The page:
Sean C Beinart, MD, FACC, FHRS, Electrophysiologist, Cardiac Associates, PC

Disclosure: Nothing to disclose.

Specialty Editors

Alan D Forker, MD, Professor of Medicine, University of Missouri at Kansas City School of Medicine; Director, Outpatient Lipid Diabetes Research, MidAmerica Heart Institute of St Luke's Hospital

Disclosure: Research Grant Grant/research funds Hospital contracts to do research; I am a hospital employee with no personal profit; Speakers Bureau Honoraria Speaking and teaching

Francisco Talavera, PharmD, PhD, Adjunct Assistant Professor, University of Nebraska Medical Center College of Pharmacy; Editor-in-Chief, Medscape Drug Reference

Disclosure: Medscape Salary Employment

Steven J Compton, MD, FACC, FACP, FHRS, Director of Cardiac Electrophysiology, Alaska Heart Institute, Providence and Alaska Regional Hospitals

Disclosure: Nothing to disclose.

Amer Suleman, MD, Private Practice

Disclosure: Nothing to disclose.

Chief Editor

Jeffrey N Rottman, MD, Professor of Medicine and Pharmacology, Vanderbilt University School of Medicine; Chief, Department of Cardiology, Nashville Veterans Affairs Medical Center

Disclosure: Nothing to disclose.

Additional Contributors

The authors and editors of Medscape Reference gratefully acknowledge the contributions of previous authors Jonathan Langberg, MD; Spencer Rosero, MD; Wojciech Zareba, MD, PhD, FACC; and David Huang, MD to the development and writing of this article.

References

  1. Kim D, Shinohara T, Joung B, Maruyama M, Choi EK, On YK. Calcium dynamics and the mechanisms of atrioventricular junctional rhythm. J Am Coll Cardiol. Aug 31 2010;56(10):805-12. [View Abstract]
  2. Deal BJ, Wolff GS, Gelband H. Current Concepts in Diagnosis and Management of Arrhythmias in Infants and Children. New York, NY: Futura Publishing; 1998:73-5.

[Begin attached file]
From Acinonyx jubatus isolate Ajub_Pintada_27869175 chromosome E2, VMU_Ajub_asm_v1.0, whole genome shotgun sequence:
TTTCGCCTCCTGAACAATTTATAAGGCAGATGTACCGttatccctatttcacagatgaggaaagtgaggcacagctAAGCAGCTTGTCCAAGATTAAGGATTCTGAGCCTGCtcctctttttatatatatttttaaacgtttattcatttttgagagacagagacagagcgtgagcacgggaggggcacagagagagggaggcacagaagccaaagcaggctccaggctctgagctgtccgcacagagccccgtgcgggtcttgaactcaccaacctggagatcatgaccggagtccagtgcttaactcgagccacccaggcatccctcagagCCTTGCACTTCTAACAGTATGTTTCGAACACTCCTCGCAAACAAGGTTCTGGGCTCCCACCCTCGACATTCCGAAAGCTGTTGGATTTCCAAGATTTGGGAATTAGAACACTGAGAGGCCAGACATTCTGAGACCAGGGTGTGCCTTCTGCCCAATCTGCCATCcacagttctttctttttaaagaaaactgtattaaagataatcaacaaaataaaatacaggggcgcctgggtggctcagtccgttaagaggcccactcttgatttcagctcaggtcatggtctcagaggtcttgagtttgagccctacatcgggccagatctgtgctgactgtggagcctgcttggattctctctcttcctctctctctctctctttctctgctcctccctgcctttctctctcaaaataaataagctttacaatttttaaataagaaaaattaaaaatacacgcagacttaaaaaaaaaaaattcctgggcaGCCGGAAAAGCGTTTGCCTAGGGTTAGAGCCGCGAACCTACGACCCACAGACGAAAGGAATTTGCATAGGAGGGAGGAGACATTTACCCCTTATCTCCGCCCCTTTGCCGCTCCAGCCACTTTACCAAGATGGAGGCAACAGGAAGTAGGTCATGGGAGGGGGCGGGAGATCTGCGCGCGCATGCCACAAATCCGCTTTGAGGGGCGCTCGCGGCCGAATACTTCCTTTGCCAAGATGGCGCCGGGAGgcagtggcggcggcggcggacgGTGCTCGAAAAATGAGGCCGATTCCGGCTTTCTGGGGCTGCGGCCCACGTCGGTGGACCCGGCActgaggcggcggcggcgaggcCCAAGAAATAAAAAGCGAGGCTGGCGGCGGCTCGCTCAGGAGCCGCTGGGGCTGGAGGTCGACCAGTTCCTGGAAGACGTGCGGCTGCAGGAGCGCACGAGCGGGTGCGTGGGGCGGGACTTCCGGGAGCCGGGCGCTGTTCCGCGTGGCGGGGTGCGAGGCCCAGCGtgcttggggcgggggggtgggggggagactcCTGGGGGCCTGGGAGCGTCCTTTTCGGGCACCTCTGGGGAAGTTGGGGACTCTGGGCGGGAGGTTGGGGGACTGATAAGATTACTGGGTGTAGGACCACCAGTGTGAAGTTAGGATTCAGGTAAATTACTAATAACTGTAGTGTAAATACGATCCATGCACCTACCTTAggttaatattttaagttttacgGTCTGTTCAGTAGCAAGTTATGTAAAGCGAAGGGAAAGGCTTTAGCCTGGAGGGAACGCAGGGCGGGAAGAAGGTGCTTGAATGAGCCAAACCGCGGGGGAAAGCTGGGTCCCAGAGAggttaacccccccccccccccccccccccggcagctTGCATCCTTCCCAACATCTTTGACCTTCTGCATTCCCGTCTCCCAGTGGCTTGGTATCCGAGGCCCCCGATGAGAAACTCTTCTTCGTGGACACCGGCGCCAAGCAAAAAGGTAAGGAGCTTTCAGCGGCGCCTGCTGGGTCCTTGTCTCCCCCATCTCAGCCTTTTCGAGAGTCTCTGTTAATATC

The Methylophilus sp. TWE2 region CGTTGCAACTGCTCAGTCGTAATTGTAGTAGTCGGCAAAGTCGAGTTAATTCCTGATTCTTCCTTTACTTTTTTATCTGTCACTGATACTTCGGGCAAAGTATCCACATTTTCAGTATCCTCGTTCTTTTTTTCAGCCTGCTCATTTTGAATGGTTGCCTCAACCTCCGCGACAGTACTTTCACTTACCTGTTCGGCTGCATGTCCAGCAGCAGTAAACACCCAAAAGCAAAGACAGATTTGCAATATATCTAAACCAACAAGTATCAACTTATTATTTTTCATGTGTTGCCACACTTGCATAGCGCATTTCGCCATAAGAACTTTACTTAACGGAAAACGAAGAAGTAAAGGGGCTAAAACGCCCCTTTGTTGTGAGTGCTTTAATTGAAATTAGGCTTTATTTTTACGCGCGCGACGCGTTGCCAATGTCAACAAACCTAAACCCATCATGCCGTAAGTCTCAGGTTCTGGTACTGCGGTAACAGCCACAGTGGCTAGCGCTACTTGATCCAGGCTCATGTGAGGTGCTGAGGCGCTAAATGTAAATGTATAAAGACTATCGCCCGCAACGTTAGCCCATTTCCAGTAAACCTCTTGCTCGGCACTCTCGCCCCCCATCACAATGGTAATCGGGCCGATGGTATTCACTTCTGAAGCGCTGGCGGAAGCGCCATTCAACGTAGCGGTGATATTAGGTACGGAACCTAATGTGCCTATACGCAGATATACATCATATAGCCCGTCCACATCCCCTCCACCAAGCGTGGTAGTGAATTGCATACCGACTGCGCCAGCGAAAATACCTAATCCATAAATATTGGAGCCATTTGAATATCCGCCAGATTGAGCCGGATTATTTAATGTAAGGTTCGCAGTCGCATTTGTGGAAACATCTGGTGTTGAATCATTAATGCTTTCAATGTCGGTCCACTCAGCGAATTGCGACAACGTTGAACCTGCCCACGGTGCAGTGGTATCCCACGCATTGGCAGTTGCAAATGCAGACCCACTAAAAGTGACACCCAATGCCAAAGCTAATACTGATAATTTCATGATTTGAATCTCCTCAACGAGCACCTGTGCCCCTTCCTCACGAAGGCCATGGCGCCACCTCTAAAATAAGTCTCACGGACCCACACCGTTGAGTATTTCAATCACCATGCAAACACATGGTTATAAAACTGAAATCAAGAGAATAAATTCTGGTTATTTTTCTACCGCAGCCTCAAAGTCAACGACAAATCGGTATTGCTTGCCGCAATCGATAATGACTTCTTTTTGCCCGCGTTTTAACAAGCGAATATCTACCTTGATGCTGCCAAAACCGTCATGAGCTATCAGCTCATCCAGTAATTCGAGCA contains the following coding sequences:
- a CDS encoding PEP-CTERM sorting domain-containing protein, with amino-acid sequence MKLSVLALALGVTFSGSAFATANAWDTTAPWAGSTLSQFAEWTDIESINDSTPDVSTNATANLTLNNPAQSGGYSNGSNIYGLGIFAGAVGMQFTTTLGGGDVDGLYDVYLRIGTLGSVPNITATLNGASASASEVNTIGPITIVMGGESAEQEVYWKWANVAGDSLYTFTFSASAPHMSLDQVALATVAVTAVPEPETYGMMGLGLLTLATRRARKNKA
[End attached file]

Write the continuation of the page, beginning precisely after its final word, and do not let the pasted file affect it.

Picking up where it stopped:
3. Josephson ME. Clinical Cardiac Electrophysiology. 4th ed. Baltimore, Md: Williams & Wilkins; 2008.
  4. Libby P, Bonow RO, Mann DL, Zipes, DP. Specific arrhythmias: diagnosis and treatment. In: Braunwald E, ed. Heart Disease: A Textbook of Cardiovascular Medicine. 8th ed. Philadelphia, Pa: WB Saunders; 2007:640-5.
  5. Daubert JP, Rosero SZ, Corsello A. Tachycardias. In: Rakel RE, Bope ET, eds. Conn's Current Therapy. New York, NY: WB Saunders; 2001:286-95.

Junctional bradycardia due to profound sinus node dysfunction. No atrial activity is apparent.

Note the retrograde P waves that precede each QRS complex.

Accelerated junctional rhythm is present in this patient. Note the inverted P waves that precede each QRS complex, with a rate of 115 bpm.

Junctional bradycardia due to profound sinus node dysfunction. No atrial activity is apparent.

Note the retrograde P waves that precede each QRS complex.

Accelerated junctional rhythm is present in this patient. Note the inverted P waves that precede each QRS complex, with a rate of 115 bpm.

Junctional bradycardia due to profound sinus node dysfunction. No atrial activity is apparent.

Note the retrograde P waves that precede each QRS complex.

Accelerated junctional rhythm is present in this patient. Note the inverted P waves that precede each QRS complex, with a rate of 115 bpm.